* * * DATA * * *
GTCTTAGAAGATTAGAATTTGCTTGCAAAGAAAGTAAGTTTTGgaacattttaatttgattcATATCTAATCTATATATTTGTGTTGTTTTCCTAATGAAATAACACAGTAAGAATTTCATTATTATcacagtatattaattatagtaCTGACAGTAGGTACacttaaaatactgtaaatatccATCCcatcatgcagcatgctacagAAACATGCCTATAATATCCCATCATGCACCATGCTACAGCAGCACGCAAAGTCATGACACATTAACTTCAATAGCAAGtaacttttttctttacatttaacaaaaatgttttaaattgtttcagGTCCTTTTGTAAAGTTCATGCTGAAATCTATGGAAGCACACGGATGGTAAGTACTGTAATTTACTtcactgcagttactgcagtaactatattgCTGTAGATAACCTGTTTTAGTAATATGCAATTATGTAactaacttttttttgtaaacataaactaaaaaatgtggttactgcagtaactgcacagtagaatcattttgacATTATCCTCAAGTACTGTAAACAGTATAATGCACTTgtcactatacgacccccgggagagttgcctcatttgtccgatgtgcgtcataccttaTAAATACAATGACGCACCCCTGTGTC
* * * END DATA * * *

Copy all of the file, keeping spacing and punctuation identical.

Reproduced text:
GTCTTAGAAGATTAGAATTTGCTTGCAAAGAAAGTAAGTTTTGgaacattttaatttgattcATATCTAATCTATATATTTGTGTTGTTTTCCTAATGAAATAACACAGTAAGAATTTCATTATTATcacagtatattaattatagtaCTGACAGTAGGTACacttaaaatactgtaaatatccATCCcatcatgcagcatgctacagAAACATGCCTATAATATCCCATCATGCACCATGCTACAGCAGCACGCAAAGTCATGACACATTAACTTCAATAGCAAGtaacttttttctttacatttaacaaaaatgttttaaattgtttcagGTCCTTTTGTAAAGTTCATGCTGAAATCTATGGAAGCACACGGATGGTAAGTACTGTAATTTACTtcactgcagttactgcagtaactatattgCTGTAGATAACCTGTTTTAGTAATATGCAATTATGTAactaacttttttttgtaaacataaactaaaaaatgtggttactgcagtaactgcacagtagaatcattttgacATTATCCTCAAGTACTGTAAACAGTATAATGCACTTgtcactatacgacccccgggagagttgcctcatttgtccgatgtgcgtcataccttaTAAATACAATGACGCACCCCTGTGTC